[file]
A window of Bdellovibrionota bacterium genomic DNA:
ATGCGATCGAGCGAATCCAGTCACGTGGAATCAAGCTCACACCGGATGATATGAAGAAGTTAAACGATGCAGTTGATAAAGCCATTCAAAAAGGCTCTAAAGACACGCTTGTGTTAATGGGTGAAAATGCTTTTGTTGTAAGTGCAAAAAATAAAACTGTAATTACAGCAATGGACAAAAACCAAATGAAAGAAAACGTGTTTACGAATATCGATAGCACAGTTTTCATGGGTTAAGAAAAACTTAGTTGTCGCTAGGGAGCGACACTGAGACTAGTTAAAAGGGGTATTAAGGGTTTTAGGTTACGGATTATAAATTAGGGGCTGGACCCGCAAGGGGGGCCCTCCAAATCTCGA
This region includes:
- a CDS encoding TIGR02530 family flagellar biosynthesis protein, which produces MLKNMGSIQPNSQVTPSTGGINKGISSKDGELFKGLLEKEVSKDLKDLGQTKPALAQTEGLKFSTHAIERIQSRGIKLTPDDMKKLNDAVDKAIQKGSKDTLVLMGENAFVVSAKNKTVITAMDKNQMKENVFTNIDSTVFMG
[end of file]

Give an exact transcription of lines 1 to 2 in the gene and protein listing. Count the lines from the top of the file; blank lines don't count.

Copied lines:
A window of Bdellovibrionota bacterium genomic DNA:
ATGCGATCGAGCGAATCCAGTCACGTGGAATCAAGCTCACACCGGATGATATGAAGAAGTTAAACGATGCAGTTGATAAAGCCATTCAAAAAGGCTCTAAAGACACGCTTGTGTTAATGGGTGAAAATGCTTTTGTTGTAAGTGCAAAAAATAAAACTGTAATTACAGCAATGGACAAAAACCAAATGAAAGAAAACGTGTTTACGAATATCGATAGCACAGTTTTCATGGGTTAAGAAAAACTTAGTTGTCGCTAGGGAGCGACACTGAGACTAGTTAAAAGGGGTATTAAGGGTTTTAGGTTACGGATTATAAATTAGGGGCTGGACCCGCAAGGGGGGCCCTCCAAATCTCGA